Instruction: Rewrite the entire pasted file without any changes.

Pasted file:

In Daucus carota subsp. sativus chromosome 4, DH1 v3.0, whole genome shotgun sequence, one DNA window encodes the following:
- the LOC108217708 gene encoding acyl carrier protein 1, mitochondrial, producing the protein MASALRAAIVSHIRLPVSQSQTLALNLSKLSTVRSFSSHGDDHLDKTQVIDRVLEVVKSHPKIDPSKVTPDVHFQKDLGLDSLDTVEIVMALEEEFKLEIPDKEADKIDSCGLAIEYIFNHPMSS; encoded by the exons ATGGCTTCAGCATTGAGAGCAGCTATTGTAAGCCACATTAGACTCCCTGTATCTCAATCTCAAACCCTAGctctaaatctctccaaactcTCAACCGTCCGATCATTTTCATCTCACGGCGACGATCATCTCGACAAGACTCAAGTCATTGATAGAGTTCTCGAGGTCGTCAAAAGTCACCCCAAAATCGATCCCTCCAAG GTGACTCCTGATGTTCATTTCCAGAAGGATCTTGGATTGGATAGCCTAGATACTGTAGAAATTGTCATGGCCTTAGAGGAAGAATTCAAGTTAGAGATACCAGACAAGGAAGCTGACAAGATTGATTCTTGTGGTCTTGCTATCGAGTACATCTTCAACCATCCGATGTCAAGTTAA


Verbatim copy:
In Daucus carota subsp. sativus chromosome 4, DH1 v3.0, whole genome shotgun sequence, one DNA window encodes the following:
- the LOC108217708 gene encoding acyl carrier protein 1, mitochondrial, producing the protein MASALRAAIVSHIRLPVSQSQTLALNLSKLSTVRSFSSHGDDHLDKTQVIDRVLEVVKSHPKIDPSKVTPDVHFQKDLGLDSLDTVEIVMALEEEFKLEIPDKEADKIDSCGLAIEYIFNHPMSS; encoded by the exons ATGGCTTCAGCATTGAGAGCAGCTATTGTAAGCCACATTAGACTCCCTGTATCTCAATCTCAAACCCTAGctctaaatctctccaaactcTCAACCGTCCGATCATTTTCATCTCACGGCGACGATCATCTCGACAAGACTCAAGTCATTGATAGAGTTCTCGAGGTCGTCAAAAGTCACCCCAAAATCGATCCCTCCAAG GTGACTCCTGATGTTCATTTCCAGAAGGATCTTGGATTGGATAGCCTAGATACTGTAGAAATTGTCATGGCCTTAGAGGAAGAATTCAAGTTAGAGATACCAGACAAGGAAGCTGACAAGATTGATTCTTGTGGTCTTGCTATCGAGTACATCTTCAACCATCCGATGTCAAGTTAA